Tesla has an exciting 2017 ahead with the Model 3 launch and other expected launches, such as the Model Y sedan and the Tesla pickup truck. To support its goal of selling 500,000 cars per year, the company needs to set up a Supercharger network which will make it possible to drive a Tesla for long distances.
In the coming year, the company has a lot planned on the Supercharger front. Here’s what to expect.
Faster Superchargers: Tesla’s existing Supercharger provides the Model S’ battery from zero to full charge in an hour. This makes the process seem tardy, compared to going to the gas pump and filling up your car’s tank. The company plans to change this in 2017.
Elon Musk’s tweets Saturday indicated future Superchargers could have double the charging capacity of the existing ones.
Upcoming Superchargers could have capacity of 350 kilowatts, compared to 150 kilowatts on the existing ones. This means charging time will be cut by at least half.
Extensive U.S. Supercharger network: Tesla’s map forecasting Supercharger installations shows the company is still expanding its U.S. network and creating more potential routes linking the East and West Coasts, including a line of Superchargers on the southern route via Arizona, New Mexico and Texas.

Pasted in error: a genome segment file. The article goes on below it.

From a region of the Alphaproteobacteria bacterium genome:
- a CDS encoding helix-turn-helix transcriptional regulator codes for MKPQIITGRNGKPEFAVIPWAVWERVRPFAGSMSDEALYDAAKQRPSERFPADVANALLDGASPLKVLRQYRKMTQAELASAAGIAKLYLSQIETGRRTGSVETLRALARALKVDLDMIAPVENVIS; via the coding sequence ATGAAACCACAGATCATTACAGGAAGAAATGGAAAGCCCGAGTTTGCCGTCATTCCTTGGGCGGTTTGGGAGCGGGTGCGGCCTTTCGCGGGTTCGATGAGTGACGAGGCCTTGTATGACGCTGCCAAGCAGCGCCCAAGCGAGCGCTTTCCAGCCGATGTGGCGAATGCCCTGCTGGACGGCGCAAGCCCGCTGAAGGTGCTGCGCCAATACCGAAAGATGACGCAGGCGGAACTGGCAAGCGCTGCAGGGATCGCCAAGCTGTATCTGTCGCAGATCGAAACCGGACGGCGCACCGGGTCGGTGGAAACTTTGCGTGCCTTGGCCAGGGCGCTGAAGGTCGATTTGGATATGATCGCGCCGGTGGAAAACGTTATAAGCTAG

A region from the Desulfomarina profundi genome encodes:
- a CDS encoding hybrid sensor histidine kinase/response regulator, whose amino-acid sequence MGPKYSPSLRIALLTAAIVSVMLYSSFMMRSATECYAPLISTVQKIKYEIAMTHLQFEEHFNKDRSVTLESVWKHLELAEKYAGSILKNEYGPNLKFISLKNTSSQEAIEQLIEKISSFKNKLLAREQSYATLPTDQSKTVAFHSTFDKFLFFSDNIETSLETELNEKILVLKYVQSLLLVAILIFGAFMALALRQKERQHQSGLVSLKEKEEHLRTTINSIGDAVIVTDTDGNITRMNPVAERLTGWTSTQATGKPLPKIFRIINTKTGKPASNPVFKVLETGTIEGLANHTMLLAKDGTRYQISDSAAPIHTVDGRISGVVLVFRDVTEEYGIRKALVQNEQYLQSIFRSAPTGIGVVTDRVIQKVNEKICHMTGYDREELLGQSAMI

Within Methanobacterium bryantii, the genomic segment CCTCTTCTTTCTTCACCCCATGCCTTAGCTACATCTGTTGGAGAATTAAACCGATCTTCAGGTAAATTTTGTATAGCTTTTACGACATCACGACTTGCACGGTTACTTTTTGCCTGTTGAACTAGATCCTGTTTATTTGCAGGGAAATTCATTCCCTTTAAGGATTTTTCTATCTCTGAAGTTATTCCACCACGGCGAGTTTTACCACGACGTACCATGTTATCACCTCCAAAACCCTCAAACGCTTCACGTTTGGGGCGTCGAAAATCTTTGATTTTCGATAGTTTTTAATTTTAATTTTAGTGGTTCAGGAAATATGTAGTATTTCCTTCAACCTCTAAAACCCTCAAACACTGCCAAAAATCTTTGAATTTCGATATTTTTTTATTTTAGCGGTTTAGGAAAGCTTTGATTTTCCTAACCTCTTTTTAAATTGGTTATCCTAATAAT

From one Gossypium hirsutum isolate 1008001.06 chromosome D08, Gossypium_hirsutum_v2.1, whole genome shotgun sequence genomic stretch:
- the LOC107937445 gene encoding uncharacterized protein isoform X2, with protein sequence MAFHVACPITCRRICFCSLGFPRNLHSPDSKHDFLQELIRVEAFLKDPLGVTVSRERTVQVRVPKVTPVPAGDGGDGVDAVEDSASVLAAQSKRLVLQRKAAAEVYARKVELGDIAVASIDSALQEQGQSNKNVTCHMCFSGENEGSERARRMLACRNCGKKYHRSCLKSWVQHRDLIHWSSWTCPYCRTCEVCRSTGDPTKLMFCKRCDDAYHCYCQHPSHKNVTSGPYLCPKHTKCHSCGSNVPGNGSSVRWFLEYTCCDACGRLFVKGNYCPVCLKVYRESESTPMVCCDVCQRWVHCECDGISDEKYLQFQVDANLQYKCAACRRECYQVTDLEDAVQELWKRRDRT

Supercharger stations in Europe, China: The company is expected to bring more Superchargers to China, and is said to be looking for partners in the country which also happens to be the world’s largest automotive market. The company inaugurated its hundredth Supercharger in Beijing in June.
Musk also indicated the global network would be expanded to about 7,000 Superchargers around the world by the end of 2017.
Supercharger credits, fees: Tesla will be rolling out a new Supercharger update in 2017, the company announced in November.
Teslas ordered after Jan. 1, 2017 will get 400 kWh of free supercharging credits every year. Once the free units run out, customers will need to pay a Supercharge fee on their vehicles. According to Tesla, the Supercharging fees will be less than the cost of gas.
Supercharger Idle Fee: Tesla said earlier this month it would impose an idling fee on consumers who leave their cars at charging spots for long durations. The fee is applicable to all Tesla cars and is set at the rate of $0.40 per minute post full charging. If the car is moved within 5 minutes of full charge, the fee will be completely waived off.